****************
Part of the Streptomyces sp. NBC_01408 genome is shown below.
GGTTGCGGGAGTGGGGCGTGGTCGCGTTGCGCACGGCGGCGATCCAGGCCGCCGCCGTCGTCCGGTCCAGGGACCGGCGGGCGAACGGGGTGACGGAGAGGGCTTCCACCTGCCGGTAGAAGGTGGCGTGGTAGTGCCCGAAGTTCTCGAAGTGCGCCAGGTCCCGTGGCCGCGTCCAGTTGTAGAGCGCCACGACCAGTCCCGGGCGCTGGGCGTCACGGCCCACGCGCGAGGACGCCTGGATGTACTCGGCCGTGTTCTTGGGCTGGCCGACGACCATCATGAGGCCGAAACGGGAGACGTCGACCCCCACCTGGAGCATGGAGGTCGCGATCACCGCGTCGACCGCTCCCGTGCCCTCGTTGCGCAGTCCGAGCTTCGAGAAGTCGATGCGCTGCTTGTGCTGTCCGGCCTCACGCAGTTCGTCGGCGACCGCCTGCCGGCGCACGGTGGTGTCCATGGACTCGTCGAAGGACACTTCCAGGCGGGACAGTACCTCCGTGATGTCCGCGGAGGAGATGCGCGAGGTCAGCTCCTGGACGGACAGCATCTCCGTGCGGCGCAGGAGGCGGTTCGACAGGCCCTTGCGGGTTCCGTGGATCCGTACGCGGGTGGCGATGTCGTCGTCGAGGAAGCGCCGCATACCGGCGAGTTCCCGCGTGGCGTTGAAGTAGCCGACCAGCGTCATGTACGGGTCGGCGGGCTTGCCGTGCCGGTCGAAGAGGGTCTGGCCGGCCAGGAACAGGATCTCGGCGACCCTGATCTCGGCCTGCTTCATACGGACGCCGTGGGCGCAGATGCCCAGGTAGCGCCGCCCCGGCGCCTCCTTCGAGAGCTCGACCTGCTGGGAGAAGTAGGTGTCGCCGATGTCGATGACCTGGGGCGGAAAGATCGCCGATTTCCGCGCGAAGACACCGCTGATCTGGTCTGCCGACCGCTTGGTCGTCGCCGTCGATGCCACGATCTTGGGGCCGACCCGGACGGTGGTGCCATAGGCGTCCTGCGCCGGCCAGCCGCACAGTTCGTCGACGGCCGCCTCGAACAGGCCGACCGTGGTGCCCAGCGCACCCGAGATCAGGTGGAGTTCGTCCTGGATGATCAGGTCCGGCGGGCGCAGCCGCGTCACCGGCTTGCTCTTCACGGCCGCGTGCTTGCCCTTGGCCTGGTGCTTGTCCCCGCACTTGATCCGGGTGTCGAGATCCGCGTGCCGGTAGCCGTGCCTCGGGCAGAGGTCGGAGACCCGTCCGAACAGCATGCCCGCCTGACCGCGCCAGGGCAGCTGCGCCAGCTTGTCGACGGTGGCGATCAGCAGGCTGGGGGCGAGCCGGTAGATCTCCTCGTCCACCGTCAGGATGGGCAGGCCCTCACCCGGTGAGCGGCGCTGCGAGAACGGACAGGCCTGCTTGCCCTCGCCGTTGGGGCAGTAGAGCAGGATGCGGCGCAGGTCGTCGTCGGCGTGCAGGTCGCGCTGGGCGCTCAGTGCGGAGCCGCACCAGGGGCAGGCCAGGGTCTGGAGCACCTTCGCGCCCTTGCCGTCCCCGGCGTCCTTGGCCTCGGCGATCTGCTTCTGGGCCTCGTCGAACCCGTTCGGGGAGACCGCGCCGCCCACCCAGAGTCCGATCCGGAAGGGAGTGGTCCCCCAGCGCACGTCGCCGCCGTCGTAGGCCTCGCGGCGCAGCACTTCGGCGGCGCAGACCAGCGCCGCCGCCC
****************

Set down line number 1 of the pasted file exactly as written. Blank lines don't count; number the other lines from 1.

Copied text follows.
Part of the Streptomyces sp. NBC_01408 genome is shown below.